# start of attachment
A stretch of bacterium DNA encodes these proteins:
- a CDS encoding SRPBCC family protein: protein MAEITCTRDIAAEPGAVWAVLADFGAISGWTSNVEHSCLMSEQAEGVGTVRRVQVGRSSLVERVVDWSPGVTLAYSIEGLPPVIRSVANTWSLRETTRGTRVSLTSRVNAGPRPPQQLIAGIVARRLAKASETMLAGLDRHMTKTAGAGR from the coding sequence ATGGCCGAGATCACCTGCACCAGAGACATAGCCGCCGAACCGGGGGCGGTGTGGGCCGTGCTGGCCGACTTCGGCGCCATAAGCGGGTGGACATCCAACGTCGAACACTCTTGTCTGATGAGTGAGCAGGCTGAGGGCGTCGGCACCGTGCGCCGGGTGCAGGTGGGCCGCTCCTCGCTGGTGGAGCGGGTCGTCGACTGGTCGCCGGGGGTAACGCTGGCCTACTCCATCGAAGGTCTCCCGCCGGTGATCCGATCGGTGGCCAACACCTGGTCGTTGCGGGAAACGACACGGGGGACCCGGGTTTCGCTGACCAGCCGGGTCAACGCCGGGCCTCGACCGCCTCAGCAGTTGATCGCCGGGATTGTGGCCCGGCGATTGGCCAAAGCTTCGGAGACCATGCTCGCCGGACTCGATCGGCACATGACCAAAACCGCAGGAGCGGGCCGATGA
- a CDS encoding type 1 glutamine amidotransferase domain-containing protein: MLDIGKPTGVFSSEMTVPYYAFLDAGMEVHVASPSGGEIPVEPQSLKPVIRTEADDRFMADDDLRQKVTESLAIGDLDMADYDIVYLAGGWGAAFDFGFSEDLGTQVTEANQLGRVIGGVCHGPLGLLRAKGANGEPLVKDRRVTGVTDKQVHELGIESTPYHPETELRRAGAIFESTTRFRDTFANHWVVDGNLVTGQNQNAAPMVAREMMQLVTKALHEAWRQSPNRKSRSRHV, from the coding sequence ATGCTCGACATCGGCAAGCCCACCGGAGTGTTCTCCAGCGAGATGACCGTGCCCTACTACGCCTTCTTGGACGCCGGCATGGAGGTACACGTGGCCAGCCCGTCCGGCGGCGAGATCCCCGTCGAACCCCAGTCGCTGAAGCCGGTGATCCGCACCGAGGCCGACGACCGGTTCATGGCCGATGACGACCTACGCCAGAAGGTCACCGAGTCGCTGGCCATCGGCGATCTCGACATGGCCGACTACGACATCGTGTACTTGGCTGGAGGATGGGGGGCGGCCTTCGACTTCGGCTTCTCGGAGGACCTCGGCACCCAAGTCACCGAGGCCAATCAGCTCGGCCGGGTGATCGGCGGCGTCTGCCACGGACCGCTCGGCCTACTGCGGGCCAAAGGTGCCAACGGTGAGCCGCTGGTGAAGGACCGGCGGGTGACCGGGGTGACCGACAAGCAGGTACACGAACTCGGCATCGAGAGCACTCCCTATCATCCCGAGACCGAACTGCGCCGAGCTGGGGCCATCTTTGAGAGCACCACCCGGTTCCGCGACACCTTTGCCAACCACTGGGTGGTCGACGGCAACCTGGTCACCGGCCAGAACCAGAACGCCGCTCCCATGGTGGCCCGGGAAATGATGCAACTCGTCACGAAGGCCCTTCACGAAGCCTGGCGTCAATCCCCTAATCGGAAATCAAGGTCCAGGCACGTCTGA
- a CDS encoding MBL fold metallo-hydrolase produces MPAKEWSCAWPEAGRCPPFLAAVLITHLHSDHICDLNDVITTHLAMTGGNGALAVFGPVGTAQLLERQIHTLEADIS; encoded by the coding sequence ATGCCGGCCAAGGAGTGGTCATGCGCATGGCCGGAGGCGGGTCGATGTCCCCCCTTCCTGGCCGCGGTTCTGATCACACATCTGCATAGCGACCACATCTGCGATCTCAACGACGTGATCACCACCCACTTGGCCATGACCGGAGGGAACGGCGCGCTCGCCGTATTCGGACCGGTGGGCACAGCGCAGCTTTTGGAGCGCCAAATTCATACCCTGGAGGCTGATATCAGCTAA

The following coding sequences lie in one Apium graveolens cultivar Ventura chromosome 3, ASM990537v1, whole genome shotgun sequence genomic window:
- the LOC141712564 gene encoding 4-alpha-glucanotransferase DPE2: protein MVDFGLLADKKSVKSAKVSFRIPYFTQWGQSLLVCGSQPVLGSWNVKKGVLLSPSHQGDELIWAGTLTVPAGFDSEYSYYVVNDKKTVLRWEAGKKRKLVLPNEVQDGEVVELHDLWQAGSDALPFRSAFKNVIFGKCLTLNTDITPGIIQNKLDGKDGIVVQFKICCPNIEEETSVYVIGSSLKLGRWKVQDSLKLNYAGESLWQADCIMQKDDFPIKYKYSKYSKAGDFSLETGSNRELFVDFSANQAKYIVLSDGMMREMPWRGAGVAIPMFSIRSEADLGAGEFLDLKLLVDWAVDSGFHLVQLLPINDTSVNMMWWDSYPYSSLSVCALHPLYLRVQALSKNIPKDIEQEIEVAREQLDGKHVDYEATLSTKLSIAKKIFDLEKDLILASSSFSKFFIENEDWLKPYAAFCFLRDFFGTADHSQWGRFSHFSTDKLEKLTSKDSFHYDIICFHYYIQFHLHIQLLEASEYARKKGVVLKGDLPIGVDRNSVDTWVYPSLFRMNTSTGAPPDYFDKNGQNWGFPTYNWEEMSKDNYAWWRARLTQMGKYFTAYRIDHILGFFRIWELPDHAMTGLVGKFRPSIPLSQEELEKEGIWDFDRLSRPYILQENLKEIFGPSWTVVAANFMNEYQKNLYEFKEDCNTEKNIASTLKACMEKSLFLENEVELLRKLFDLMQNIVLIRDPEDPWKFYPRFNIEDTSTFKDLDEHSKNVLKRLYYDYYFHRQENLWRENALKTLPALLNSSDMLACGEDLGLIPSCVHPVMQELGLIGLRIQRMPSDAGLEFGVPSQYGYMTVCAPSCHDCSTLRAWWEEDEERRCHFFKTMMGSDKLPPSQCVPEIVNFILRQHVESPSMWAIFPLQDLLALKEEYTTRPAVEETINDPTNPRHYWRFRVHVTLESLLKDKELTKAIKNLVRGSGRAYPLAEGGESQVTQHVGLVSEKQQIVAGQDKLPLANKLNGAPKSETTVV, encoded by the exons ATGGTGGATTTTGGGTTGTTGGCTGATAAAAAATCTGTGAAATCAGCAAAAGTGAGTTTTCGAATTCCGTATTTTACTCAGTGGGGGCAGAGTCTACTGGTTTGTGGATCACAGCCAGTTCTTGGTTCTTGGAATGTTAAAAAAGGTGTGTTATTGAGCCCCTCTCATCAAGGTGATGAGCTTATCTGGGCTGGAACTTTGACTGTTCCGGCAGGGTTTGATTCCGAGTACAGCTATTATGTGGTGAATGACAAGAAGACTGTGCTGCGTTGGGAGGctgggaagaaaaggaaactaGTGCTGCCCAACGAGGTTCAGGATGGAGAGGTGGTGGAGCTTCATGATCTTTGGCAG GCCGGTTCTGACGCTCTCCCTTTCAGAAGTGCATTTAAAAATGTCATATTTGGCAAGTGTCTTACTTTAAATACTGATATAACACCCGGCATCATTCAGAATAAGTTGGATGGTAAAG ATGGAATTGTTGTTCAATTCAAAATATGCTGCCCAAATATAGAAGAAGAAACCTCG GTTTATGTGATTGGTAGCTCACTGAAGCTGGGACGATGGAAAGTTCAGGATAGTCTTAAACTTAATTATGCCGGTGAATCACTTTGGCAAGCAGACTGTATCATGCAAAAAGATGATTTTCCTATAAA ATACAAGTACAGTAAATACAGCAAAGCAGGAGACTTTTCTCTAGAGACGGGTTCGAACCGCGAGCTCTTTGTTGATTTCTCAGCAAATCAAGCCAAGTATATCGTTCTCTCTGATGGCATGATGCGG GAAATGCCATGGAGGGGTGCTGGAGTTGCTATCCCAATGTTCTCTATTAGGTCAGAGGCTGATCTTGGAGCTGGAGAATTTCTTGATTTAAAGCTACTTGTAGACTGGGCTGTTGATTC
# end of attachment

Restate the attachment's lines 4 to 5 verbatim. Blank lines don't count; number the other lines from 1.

- a CDS encoding MBL fold metallo-hydrolase produces MPAKEWSCAWPEAGRCPPFLAAVLITHLHSDHICDLNDVITTHLAMTGGNGALAVFGPVGTAQLLERQIHTLEADIS; encoded by the coding sequence ATGCCGGCCAAGGAGTGGTCATGCGCATGGCCGGAGGCGGGTCGATGTCCCCCCTTCCTGGCCGCGGTTCTGATCACACATCTGCATAGCGACCACATCTGCGATCTCAACGACGTGATCACCACCCACTTGGCCATGACCGGAGGGAACGGCGCGCTCGCCGTATTCGGACCGGTGGGCACAGCGCAGCTTTTGGAGCGCCAAATTCATACCCTGGAGGCTGATATCAGCTAA

The following coding sequences lie in one Apium graveolens cultivar Ventura chromosome 3, ASM990537v1, whole genome shotgun sequence genomic window: